A twenty-first century approach to supporting all students

We can better support all children while eliminating restraint, seclusion, and other harsh disciplinary practices. Read this new research article to learn more.

Seclusion and restraint

Restraint and seclusion are crisis management strategies that are used in many schools across the nation and the world. Physical Restraint, is exactly what it sounds like, it is a personal restriction that immobilizes or reduces the ability of a student to move his or her torso, arms, legs or head freely. Seclusion is the involuntary confinement of a student alone in a room or area from which the student is physically prevented from leaving. These interventions are dangerous and have led to serious injuries and even death in students, teachers and staff.

According to federal guidance restraint and/or seclusion should never be used except in situations where a child’s behavior poses an imminent danger of serious physical harm to self or others, and restraint and seclusion should be avoided to the greatest extent possible without endangering the safety of students and staff. The important wording here is “serious physical harm”, these measures are not intended merely for unsafe situations, but rather to situations that could result in death or serious bodily injury. As such based on federal guidance restraint and seclusion should be exceedingly rare. However, it has been found that restraint and seclusion are occurring far more frequently in schools across the nation and are not always limited to situations that involve imminent serious physical harm. [Read More]

Family hands

Respectful parenting, my journey

As a mother to 6 children, I have witnessed my share of the ups and downs in child-rearing. However, shortly after my 4th son was born I knew there was something missing and it wasn’t in him – it was in me. I was unsure of how to handle his sensitivities and dysregulated emotions. He had gone through some trauma my others hadn’t so felt it could be due to that but I still had no idea how to respond to him. I was raised with a behavioristic approach so this was all I knew. I tried so hard to understand him and connect with him but nothing ever seemed to work. We tried therapy throughout his childhood but it still didn’t seem to help much. He was kicked out of kindergarten and the teachers could not handle him.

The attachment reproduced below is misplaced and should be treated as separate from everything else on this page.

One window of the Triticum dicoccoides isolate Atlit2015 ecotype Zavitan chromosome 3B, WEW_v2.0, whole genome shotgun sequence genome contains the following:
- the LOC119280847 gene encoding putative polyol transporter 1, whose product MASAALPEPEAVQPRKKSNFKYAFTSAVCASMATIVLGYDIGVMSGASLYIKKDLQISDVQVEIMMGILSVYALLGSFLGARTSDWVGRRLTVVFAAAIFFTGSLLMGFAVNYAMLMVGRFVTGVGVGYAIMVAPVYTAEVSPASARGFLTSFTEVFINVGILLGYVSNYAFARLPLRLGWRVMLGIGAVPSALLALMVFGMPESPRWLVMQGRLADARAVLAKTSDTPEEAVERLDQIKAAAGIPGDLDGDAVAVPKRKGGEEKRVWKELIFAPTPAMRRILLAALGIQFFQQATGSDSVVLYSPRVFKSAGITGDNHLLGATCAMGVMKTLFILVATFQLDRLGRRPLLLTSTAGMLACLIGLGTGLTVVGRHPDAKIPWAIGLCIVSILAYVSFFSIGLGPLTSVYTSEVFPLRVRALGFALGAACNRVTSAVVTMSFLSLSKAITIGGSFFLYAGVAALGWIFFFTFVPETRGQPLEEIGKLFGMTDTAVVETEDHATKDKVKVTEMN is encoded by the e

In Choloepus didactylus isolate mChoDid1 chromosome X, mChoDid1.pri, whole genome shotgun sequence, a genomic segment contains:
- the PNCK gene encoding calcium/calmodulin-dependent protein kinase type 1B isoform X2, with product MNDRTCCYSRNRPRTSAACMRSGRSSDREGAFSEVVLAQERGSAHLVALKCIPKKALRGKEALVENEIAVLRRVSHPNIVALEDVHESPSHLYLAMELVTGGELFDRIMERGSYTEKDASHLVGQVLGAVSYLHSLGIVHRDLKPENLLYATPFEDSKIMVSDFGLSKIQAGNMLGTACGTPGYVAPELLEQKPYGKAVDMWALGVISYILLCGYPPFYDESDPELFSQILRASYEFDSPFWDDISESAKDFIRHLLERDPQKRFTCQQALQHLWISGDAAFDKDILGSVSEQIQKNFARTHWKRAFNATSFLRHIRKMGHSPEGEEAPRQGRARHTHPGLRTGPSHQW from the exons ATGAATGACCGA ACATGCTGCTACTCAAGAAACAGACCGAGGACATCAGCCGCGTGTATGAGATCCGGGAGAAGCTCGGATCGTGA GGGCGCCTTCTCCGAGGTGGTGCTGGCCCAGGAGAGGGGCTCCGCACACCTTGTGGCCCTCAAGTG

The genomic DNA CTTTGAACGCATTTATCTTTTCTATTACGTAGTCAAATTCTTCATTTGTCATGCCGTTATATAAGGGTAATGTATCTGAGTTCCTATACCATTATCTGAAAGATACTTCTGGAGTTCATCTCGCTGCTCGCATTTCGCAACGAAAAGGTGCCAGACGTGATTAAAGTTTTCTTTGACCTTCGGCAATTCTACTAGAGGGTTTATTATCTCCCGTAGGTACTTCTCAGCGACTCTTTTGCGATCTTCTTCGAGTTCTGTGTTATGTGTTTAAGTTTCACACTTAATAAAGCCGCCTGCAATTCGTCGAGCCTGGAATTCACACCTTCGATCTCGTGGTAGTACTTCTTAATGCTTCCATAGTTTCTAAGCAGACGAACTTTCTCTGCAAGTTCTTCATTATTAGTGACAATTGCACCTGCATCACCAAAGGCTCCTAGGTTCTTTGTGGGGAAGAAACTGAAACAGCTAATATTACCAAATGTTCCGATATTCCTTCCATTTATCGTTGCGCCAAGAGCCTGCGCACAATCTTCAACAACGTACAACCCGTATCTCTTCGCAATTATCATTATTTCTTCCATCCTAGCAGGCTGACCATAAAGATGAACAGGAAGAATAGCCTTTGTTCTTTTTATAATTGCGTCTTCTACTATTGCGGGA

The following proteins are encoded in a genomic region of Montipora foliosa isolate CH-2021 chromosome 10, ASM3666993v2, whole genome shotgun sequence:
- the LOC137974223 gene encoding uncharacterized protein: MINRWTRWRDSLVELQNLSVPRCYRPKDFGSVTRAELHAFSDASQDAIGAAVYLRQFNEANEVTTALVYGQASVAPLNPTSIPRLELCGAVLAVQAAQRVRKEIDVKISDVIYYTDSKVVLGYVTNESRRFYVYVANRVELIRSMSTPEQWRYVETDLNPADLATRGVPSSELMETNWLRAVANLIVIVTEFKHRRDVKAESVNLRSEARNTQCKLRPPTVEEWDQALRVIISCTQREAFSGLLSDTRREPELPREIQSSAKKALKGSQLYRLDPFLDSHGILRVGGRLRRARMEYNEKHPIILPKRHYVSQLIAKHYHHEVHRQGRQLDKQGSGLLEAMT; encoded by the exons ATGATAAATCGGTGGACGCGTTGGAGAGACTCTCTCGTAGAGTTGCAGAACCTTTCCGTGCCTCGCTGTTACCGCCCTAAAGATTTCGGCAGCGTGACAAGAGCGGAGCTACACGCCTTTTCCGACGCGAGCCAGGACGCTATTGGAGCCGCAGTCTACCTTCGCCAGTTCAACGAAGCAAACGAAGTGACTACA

Kieran’s Story: The impact of restraint

I am writing this on behalf of my son, Kieran with his consent. Kieran is a beautiful boy who is now twenty. The events I will describe happened when he was 15 years old. As a bit of background, Kieran was born with multiple disabilities. He has cerebral palsy, autism, a cyst on his brain (which was mostly removed when he was 5), ADHD, and epilepsy. He has been receiving physical, occupational, and speech therapy since he was a year old. He has been receiving special education services since the age of three. With a few exceptions, I was delighted with the dedication of his teachers and the care providers. You are about to hear of a huge exception!

Testimony in Support of Illinois SB2296

Good afternoon. My name is Guy Stephens. I am the executive director of the Alliance Against Seclusion and Restraint, a community of over 12,000 parents, teachers, school administrators, and others who are working together to influence change to better support children while eliminating restraint and seclusion practices. I know firsthand how the use of restraint and seclusion affects children and their families. I ask you today to support SB2296.   

Survivor Story: Into the woods

I was uneasy as my family drove me deeper and deeper into the woods. A lady took me and my father into a room where he signed custody of his little girl over to these people we had never met before. For the next 11 months, he paid them $12,000 every month to tear down my entire soul and tape up a flimsy image of a perfectly submissive teen to cover the void that was left inside me.

Bad Behavior or Nervous System Response

Our nervous systems and physiological states create and produce the behaviors we observe, question, discuss, punish, suspend, seclude, and attend to in all moments throughout the day! As educators who sit with 30 to 180 plus nervous systems every day, we have traditionally paid attention to observable behaviors, assessing them as appropriate, disrespectful, inappropriate, oppositional, aggressive, manipulative, and a variety of other labels and classifications.

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